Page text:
It is also imperative that before concluding that the evidence submitted is unreliable or otherwise defective, adjudicators must consider the totality of the evidence. This fact is stated in the “policy” section of the Policy Memorandum and in the revisions to the AFM concerning “evaluating evidence submitted in support of a petition for an alien of extraordinary ability” (p. 4), but it is not stated in the revisions to the AFM concerning “evaluating evidence submitted in support of a petition for an outstanding professor or researcher” (p. 11). This appears to be an oversight. The revisions to the AFM should explicitly require adjudicators of “outstanding professor or researcher” petitions to take a holistic approach and consider the totality of the evidence before them, and we would strongly encourage this improvement in the guidance.
Further Distinguishing the “Extraordinary Ability” and “Outstanding Professor and Researcher” Definitions and Criteria
The guidance correctly specifies, in the revision to paragraph (1)(A) of Chapter 22.2(i) of the AFM, that “extraordinary ability” is defined at 8 CFR 204.5(h)(2) as “a level of expertise indicating that the individual is one of that small percentage who have risen to the very top of the field of endeavor.” The guidance also correctly specifies in the revision to paragraph (2)(A) of Chapter 22.2(i) of the AFM, that a petitioner for an “outstanding professor or researcher” must demonstrate by a preponderance of the evidence “that the alien is recognized internationally as outstanding in a specific academic area” as set forth at 8 CFR 204.5(i)(3)(i). The Policy Memorandum, however, in the final sentence of the “proof” section (p. 4) describing the two-part analysis to be applied to “extraordinary ability,” “outstanding professor or researcher,” and “exceptional ability” petitions states that “it is in the second phase of the review where the evidence can be evaluated to see if, cumulatively, it proves by a preponderance of the evidence that the applicant or beneficiary is at the very top of his or her field of endeavor.” Therefore, the memo incorrectly suggests that the “extraordinary ability” definition is applicable to “outstanding professor or researcher” and “exceptional ability” petitions as well. This error should be corrected.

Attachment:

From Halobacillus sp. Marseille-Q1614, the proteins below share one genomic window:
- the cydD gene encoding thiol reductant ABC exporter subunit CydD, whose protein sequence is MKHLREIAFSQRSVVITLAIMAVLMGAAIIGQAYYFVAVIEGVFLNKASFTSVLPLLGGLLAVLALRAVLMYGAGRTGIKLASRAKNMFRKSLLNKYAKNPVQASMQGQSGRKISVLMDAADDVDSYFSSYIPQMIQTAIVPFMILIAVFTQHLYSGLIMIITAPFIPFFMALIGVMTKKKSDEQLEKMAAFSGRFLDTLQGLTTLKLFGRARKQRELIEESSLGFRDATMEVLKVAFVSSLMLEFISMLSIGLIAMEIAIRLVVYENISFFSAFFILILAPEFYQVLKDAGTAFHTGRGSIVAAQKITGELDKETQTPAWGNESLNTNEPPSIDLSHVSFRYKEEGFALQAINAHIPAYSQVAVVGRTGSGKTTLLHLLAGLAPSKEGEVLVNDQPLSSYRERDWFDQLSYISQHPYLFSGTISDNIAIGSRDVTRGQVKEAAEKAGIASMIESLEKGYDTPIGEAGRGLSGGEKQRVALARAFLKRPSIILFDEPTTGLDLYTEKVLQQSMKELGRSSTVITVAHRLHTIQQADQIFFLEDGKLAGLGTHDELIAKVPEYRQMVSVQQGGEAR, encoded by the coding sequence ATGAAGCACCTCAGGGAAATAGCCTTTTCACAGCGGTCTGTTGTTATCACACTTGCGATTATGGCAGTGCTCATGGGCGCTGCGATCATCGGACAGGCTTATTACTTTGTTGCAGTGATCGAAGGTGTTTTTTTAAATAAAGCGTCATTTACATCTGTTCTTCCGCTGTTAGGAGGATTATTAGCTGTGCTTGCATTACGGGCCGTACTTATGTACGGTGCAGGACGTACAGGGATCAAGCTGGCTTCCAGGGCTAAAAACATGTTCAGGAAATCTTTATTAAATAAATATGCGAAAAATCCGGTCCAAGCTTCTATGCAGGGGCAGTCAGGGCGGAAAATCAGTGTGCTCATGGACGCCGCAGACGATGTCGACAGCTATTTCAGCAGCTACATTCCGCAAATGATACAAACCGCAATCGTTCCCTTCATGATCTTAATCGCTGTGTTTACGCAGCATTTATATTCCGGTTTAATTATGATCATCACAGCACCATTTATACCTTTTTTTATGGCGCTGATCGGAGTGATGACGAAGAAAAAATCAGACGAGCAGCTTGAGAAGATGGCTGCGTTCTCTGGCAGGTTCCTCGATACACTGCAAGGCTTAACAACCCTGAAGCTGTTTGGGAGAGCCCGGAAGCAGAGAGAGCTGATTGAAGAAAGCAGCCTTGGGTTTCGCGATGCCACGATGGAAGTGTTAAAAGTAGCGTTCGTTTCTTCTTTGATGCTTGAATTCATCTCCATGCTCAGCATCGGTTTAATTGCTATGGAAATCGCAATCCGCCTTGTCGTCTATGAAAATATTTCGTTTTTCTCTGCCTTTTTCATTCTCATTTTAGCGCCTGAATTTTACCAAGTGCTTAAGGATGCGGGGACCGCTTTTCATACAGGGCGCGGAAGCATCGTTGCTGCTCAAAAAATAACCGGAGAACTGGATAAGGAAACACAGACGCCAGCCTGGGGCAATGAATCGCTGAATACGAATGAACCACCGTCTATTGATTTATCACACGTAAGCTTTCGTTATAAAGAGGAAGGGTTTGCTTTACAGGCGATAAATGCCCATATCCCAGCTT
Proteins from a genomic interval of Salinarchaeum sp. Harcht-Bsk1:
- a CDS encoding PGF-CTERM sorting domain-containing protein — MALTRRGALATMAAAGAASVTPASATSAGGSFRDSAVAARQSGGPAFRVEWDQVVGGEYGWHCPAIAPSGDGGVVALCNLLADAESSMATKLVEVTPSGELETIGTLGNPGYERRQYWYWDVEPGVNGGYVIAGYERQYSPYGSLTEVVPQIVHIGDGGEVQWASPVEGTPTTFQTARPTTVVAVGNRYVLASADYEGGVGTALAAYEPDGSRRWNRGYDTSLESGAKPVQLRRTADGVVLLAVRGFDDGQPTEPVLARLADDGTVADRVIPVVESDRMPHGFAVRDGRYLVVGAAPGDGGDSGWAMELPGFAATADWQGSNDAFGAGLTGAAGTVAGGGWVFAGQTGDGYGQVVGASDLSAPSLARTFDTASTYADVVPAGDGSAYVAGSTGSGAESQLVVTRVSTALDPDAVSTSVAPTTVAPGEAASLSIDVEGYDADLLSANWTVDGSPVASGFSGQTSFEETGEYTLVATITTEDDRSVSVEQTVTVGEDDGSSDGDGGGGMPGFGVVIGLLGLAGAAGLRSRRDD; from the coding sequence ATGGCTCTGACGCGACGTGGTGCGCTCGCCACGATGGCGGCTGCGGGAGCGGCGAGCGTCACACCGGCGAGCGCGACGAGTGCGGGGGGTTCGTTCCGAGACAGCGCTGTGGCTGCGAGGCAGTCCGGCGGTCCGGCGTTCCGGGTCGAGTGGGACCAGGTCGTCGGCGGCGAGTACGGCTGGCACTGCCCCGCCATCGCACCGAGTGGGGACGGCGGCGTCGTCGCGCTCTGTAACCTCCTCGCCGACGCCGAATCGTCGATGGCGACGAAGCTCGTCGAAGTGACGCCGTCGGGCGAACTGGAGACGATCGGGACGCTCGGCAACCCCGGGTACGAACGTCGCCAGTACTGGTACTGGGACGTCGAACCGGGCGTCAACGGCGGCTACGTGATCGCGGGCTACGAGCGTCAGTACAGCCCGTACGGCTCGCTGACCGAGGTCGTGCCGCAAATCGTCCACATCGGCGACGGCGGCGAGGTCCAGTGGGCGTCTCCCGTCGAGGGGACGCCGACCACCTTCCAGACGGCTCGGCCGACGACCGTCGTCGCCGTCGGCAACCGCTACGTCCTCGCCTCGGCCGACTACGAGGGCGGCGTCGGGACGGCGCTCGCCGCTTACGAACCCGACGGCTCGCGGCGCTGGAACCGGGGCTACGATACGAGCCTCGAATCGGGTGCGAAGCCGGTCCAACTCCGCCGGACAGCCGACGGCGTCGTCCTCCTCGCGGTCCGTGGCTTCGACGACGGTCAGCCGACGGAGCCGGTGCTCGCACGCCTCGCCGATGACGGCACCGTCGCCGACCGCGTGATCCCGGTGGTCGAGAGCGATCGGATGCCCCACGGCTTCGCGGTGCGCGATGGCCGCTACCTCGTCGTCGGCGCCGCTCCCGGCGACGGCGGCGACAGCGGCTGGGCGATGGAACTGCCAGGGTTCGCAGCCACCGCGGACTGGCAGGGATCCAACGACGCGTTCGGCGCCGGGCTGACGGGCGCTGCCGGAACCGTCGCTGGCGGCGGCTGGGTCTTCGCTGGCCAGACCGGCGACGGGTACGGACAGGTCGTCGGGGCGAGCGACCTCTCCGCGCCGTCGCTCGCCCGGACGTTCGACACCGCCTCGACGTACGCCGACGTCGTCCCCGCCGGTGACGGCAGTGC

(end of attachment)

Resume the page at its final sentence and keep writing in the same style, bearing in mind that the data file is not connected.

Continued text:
NAFSA raises this problem because many petitioners have in the past reported Requests for Evidence, Notices of Intent to Deny, and petition denials indicating that the adjudicating officer has incorrectly applied the “extraordinary ability” definition to an “outstanding professor or researcher” petition. Also, the prior version of the AFM stated concerning “outstanding professor or researcher” petitions that “the same general guidelines discussed in the preceding section relating to the adjudication of a petition for an alien of extraordinary ability apply to the adjudication of a petition for an outstanding professor or researcher . . .,” although it also attempted to distinguish the standards for each. Because these two separate and distinct standards have in the past been conflated or perhaps not carefully enough distinguished, we believe that the guidance would be improved not only by a correction to the Policy Memorandum, but also by an affirmative statement at paragraph (2)(A) of Chapter 22.2(i) of the AFM that the beneficiary of an “outstanding professor or researcher” petition need not have risen to the very top of his or her field of endeavor.
Further Description of Probative Evidence for “Outstanding Professor or Researcher” Petitions
We would suggest expansion of the “Part One Analysis” and “limited determination considerations” as follows:
The same statement in the “Part One Analysis” section for “extraordinary ability” petitions (p. 4), that “in certain cases, evidence submitted to establish one criterion may be sufficient to satisfy more than one of the criteria set forth . . . ,” should be included in the “Part One Analysis” section for “outstanding professor and researcher petitions” (p. 12). For example, evidence of publication in a scientific journal may be considered “evidence of the alien’s authorship of scholarly books or articles” (8 CFR 204.5(i)(3)(i)(F)) and “evidence of the alien's original scientific or scholarly research contributions to the academic field (8 CFR 204.5(i)(3)(i)(E)).
8 CFR 204.5(i)(3)(i)(A): Documentation of the alien's receipt of major prizes or awards for outstanding achievement in the academic field;